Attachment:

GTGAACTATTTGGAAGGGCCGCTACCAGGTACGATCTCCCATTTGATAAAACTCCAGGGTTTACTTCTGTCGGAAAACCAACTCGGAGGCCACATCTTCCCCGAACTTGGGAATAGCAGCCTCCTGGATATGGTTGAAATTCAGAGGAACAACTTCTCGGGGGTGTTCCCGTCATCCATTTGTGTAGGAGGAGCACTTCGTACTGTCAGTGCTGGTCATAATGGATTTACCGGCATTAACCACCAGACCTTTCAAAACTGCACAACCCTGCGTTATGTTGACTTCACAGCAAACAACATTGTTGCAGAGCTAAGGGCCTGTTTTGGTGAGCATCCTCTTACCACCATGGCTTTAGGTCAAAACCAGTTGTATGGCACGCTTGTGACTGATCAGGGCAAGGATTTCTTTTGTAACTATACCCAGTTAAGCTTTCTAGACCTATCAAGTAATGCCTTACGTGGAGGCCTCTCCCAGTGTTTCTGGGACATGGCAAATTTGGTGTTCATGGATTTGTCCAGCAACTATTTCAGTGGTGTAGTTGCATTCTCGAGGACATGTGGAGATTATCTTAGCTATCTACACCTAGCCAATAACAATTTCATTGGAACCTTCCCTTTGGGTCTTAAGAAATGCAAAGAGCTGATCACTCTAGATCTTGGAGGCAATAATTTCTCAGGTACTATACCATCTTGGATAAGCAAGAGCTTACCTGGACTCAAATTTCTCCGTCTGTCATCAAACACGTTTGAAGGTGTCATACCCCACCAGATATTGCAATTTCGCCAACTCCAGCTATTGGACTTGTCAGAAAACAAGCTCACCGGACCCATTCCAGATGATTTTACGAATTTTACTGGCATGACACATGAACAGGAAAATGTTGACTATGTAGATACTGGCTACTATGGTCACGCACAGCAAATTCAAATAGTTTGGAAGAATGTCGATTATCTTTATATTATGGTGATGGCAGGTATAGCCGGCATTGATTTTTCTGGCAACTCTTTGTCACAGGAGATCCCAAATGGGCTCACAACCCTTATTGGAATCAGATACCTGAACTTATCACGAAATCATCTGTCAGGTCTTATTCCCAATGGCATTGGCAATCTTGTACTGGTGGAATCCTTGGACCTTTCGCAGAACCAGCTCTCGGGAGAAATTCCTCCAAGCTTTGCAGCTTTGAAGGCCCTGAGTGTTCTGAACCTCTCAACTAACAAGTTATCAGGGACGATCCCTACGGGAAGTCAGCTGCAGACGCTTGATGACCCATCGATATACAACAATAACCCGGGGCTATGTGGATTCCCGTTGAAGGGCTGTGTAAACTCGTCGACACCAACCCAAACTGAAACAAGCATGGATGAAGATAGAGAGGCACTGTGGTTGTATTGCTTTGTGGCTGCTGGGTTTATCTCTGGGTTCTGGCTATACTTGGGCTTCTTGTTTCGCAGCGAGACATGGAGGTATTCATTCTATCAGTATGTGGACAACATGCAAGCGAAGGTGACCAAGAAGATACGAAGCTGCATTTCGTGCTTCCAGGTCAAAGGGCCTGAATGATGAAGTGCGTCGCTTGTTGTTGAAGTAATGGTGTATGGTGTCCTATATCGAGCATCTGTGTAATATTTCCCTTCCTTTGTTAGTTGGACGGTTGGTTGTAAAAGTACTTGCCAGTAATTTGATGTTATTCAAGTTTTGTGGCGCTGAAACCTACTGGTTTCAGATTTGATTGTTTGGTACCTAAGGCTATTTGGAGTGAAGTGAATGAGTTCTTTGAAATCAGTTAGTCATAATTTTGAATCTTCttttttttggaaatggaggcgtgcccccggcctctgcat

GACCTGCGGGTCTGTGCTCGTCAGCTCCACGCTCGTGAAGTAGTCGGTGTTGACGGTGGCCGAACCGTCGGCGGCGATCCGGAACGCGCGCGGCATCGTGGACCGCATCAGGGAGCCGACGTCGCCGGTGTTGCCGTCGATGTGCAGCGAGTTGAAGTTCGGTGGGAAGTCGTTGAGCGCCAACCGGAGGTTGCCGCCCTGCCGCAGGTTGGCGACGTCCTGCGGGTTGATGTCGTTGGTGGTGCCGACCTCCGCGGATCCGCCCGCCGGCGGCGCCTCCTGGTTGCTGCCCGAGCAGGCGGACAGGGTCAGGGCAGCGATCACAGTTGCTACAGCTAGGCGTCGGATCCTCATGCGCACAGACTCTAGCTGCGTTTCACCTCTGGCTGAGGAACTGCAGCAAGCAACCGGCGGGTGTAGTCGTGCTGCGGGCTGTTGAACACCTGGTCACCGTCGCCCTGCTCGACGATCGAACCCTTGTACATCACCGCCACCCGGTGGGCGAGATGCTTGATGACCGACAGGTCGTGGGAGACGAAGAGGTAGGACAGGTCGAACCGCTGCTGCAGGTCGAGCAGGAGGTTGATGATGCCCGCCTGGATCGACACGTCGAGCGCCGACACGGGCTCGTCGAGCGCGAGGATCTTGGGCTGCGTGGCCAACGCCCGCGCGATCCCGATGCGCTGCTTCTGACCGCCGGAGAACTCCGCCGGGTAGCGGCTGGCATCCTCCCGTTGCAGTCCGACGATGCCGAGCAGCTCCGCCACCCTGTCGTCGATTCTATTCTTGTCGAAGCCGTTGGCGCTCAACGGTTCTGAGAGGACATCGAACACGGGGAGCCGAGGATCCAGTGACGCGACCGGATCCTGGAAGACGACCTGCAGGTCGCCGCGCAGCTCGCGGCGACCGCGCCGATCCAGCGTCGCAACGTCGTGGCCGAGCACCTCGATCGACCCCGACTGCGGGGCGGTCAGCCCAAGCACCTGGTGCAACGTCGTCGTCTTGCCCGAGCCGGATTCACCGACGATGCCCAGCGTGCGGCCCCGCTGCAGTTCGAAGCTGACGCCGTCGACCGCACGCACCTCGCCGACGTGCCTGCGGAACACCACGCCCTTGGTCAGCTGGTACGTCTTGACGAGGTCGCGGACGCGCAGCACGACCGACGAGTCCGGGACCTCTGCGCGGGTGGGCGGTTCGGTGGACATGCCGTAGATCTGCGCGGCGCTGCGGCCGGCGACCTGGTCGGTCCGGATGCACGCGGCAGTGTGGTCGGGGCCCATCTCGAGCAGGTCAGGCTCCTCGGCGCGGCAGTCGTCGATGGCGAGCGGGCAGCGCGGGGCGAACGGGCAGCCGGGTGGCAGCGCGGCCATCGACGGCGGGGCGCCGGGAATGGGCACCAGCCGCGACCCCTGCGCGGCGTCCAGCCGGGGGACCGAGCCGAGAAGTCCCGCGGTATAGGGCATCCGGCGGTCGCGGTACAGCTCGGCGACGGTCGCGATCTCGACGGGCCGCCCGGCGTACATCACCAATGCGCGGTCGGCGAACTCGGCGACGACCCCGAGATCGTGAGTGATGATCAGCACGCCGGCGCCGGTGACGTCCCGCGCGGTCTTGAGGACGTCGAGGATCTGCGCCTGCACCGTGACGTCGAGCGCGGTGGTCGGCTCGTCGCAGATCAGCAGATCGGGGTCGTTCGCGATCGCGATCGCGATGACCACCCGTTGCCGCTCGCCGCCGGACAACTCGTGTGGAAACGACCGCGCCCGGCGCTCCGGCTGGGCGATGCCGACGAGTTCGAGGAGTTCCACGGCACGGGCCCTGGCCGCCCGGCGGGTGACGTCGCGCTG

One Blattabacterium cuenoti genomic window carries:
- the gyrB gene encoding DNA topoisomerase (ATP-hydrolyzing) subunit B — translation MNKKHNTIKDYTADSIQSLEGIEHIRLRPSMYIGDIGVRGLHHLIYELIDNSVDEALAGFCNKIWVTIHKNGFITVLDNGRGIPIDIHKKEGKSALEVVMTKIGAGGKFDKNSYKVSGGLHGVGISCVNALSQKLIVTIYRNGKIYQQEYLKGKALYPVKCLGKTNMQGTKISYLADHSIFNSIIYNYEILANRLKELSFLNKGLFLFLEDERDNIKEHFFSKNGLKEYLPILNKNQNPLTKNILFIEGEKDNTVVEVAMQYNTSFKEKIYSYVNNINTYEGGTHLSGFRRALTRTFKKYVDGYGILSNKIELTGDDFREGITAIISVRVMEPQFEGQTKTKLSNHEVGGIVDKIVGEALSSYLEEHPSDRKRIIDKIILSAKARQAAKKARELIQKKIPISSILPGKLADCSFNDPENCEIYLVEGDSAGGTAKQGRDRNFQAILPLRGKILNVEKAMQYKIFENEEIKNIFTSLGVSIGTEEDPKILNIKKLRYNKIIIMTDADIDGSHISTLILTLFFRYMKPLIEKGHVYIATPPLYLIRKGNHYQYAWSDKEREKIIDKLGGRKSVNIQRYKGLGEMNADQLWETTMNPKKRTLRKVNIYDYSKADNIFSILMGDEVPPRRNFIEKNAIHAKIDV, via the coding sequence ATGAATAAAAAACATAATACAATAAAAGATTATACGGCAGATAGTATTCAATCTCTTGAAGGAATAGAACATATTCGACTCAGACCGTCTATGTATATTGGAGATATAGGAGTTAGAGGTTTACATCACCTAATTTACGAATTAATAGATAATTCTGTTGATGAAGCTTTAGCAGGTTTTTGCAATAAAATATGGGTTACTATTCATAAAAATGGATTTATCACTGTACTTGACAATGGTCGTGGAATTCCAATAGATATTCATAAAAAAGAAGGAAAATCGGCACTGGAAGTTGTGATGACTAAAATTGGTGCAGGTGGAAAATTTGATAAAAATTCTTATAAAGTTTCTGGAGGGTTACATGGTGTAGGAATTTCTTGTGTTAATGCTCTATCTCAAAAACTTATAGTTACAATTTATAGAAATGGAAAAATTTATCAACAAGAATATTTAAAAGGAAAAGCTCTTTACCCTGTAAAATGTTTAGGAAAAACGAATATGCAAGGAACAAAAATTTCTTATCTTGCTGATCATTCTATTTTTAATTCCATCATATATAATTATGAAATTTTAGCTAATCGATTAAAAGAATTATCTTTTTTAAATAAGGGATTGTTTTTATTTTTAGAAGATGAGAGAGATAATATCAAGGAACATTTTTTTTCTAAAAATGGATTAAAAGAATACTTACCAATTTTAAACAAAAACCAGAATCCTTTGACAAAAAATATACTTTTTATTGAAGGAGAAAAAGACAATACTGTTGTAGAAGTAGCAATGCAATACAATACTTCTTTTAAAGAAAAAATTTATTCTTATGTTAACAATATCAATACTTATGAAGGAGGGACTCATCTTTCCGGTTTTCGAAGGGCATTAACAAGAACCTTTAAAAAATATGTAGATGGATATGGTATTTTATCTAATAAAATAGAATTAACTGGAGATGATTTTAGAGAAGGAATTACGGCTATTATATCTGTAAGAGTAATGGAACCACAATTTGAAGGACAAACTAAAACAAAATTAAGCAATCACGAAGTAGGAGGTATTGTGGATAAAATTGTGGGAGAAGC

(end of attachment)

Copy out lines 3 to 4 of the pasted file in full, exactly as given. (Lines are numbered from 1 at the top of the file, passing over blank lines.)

One Blattabacterium cuenoti genomic window carries:
- the gyrB gene encoding DNA topoisomerase (ATP-hydrolyzing) subunit B — translation MNKKHNTIKDYTADSIQSLEGIEHIRLRPSMYIGDIGVRGLHHLIYELIDNSVDEALAGFCNKIWVTIHKNGFITVLDNGRGIPIDIHKKEGKSALEVVMTKIGAGGKFDKNSYKVSGGLHGVGISCVNALSQKLIVTIYRNGKIYQQEYLKGKALYPVKCLGKTNMQGTKISYLADHSIFNSIIYNYEILANRLKELSFLNKGLFLFLEDERDNIKEHFFSKNGLKEYLPILNKNQNPLTKNILFIEGEKDNTVVEVAMQYNTSFKEKIYSYVNNINTYEGGTHLSGFRRALTRTFKKYVDGYGILSNKIELTGDDFREGITAIISVRVMEPQFEGQTKTKLSNHEVGGIVDKIVGEALSSYLEEHPSDRKRIIDKIILSAKARQAAKKARELIQKKIPISSILPGKLADCSFNDPENCEIYLVEGDSAGGTAKQGRDRNFQAILPLRGKILNVEKAMQYKIFENEEIKNIFTSLGVSIGTEEDPKILNIKKLRYNKIIIMTDADIDGSHISTLILTLFFRYMKPLIEKGHVYIATPPLYLIRKGNHYQYAWSDKEREKIIDKLGGRKSVNIQRYKGLGEMNADQLWETTMNPKKRTLRKVNIYDYSKADNIFSILMGDEVPPRRNFIEKNAIHAKIDV, via the coding sequence ATGAATAAAAAACATAATACAATAAAAGATTATACGGCAGATAGTATTCAATCTCTTGAAGGAATAGAACATATTCGACTCAGACCGTCTATGTATATTGGAGATATAGGAGTTAGAGGTTTACATCACCTAATTTACGAATTAATAGATAATTCTGTTGATGAAGCTTTAGCAGGTTTTTGCAATAAAATATGGGTTACTATTCATAAAAATGGATTTATCACTGTACTTGACAATGGTCGTGGAATTCCAATAGATATTCATAAAAAAGAAGGAAAATCGGCACTGGAAGTTGTGATGACTAAAATTGGTGCAGGTGGAAAATTTGATAAAAATTCTTATAAAGTTTCTGGAGGGTTACATGGTGTAGGAATTTCTTGTGTTAATGCTCTATCTCAAAAACTTATAGTTACAATTTATAGAAATGGAAAAATTTATCAACAAGAATATTTAAAAGGAAAAGCTCTTTACCCTGTAAAATGTTTAGGAAAAACGAATATGCAAGGAACAAAAATTTCTTATCTTGCTGATCATTCTATTTTTAATTCCATCATATATAATTATGAAATTTTAGCTAATCGATTAAAAGAATTATCTTTTTTAAATAAGGGATTGTTTTTATTTTTAGAAGATGAGAGAGATAATATCAAGGAACATTTTTTTTCTAAAAATGGATTAAAAGAATACTTACCAATTTTAAACAAAAACCAGAATCCTTTGACAAAAAATATACTTTTTATTGAAGGAGAAAAAGACAATACTGTTGTAGAAGTAGCAATGCAATACAATACTTCTTTTAAAGAAAAAATTTATTCTTATGTTAACAATATCAATACTTATGAAGGAGGGACTCATCTTTCCGGTTTTCGAAGGGCATTAACAAGAACCTTTAAAAAATATGTAGATGGATATGGTATTTTATCTAATAAAATAGAATTAACTGGAGATGATTTTAGAGAAGGAATTACGGCTATTATATCTGTAAGAGTAATGGAACCACAATTTGAAGGACAAACTAAAACAAAATTAAGCAATCACGAAGTAGGAGGTATTGTGGATAAAATTGTGGGAGAAGC